The Patents Act 1970 had a very limited scope of protection wherein the essential elements of invention were new, useful and manner of manufacture. The Act defines 'capable of industrial application' in relation to an invention as capable of being made or used in an industry.
A patent is an exclusive right granted for an invention, which is a product or a process that provides, in general, a new way of doing something, or offers a new technical solution to a problem. To get a patent, technical information about the invention must be disclosed to the public in a patent application.
Effects of Patent Amendment Act 2005
1. Due to the new patent regime, increased prices of products was considered to be a major hindrance during the time. However, the government has taken proactive measures to ensure low prices for essential drugs, and has used compulsory licensing as a tool to keep exorbitant prices under check.
2. The amendment intended to make Indian drug and pharmaceutical industries competitive at par with multinational companies.
3. Despite initial reservations, Indian pharmaceutical companies manufacturing generic drugs have flourished in the last decade.
4. Also, MNCs have opened Research and Development Centres in India.
The present Indian position in respect of patent law is governed by the provisions of the Patents Act, 1970 as amended by the Patents (Amendment) Act, 2005 (hereinafter referred to as the Act) and Patents Acts Rules, 2006 (hereinafter referred to as the Rules)
The Head Patent Office is located at Kolkata and its branch offices are located at Delhi, Mumbai and Chennai. Patent system in India is administered by the Controller General of Patents, Designs, Trademarks and Geographical Indications. Each office has its own territorial jurisdiction for receiving patent applications and is empowered to deal with all sections of Patent Act.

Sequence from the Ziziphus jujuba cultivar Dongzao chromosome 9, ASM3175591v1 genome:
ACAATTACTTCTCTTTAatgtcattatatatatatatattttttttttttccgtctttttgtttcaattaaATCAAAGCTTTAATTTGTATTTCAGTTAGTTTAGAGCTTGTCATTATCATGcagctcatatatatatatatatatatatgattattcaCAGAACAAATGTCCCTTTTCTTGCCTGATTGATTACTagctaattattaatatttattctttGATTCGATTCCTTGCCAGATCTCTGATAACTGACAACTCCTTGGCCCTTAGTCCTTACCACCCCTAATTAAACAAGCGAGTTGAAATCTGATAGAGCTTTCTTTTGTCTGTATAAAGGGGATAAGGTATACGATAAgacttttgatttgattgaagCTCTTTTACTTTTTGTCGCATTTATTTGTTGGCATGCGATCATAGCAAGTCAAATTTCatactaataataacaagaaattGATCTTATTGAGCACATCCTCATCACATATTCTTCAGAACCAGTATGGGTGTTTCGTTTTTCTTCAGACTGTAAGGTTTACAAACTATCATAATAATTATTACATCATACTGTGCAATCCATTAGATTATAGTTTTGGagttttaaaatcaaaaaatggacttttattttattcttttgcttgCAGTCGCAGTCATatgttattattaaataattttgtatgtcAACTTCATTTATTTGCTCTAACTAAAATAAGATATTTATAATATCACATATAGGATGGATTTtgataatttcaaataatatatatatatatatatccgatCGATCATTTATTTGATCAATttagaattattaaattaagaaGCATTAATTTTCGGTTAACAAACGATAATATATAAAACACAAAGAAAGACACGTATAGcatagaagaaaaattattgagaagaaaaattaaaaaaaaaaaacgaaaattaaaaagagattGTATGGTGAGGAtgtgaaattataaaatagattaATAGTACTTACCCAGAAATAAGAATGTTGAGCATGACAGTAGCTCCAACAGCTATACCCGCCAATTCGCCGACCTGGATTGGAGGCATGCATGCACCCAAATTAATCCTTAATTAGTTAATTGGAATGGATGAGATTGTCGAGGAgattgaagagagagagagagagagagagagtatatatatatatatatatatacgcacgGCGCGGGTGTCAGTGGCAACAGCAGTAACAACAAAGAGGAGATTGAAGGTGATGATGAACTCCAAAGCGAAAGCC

The jurisdiction for filing the patent application depends upon:
Indian applicant(s): determined according to place of residence, place of business of the applicant or where the invention actually originated.
Foreign applicant(s): determined by the address for service in India
Pharmaceutical & Biotech Patents
Pharmaceutical and Biotech patents are registered in India after undergoing a stringent examination process.
In Section 3, which specifies inventions that are not patentable, under clause (d) where new use of the existing substance, process, the machine results in a new product or at best one new outcome, can be patented.
Also, the provisions of the patent law allow patenting of products in chemicals, biotechnology, food processing, drugs and pharmaceuticals, not just the process.
Rights granted by a Patent
If the patent is for a process, then the patentee has the right to prevent others from using the process, using the product directly obtained by the process, offering for sale, selling or importing the product in India directly obtained by the process.
If the grant of the patent is for a product, then the patentee has a right to prevent others from making, using, offering for sale, selling or importing the patented product in India.
Term of Patent
The term of every patent in India is 20 years from the date of filing the patent application, irrespective of whether it is filed with provisional or complete specification.
However, in case of applications filed under the Patent Cooperative Treaty (PCT), the term of 20 years begins from the international filing date.
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